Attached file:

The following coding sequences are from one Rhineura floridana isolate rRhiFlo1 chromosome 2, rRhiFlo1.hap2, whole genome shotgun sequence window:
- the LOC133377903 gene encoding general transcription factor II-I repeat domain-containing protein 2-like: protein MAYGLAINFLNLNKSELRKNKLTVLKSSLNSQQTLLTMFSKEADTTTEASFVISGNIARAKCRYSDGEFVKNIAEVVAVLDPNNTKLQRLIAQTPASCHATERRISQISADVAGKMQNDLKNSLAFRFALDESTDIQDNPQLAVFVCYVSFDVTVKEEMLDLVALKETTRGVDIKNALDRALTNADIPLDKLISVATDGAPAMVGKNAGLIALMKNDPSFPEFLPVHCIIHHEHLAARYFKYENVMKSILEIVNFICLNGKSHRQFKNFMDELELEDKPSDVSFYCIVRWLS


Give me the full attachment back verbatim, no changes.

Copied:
The following coding sequences are from one Rhineura floridana isolate rRhiFlo1 chromosome 2, rRhiFlo1.hap2, whole genome shotgun sequence window:
- the LOC133377903 gene encoding general transcription factor II-I repeat domain-containing protein 2-like: protein MAYGLAINFLNLNKSELRKNKLTVLKSSLNSQQTLLTMFSKEADTTTEASFVISGNIARAKCRYSDGEFVKNIAEVVAVLDPNNTKLQRLIAQTPASCHATERRISQISADVAGKMQNDLKNSLAFRFALDESTDIQDNPQLAVFVCYVSFDVTVKEEMLDLVALKETTRGVDIKNALDRALTNADIPLDKLISVATDGAPAMVGKNAGLIALMKNDPSFPEFLPVHCIIHHEHLAARYFKYENVMKSILEIVNFICLNGKSHRQFKNFMDELELEDKPSDVSFYCIVRWLS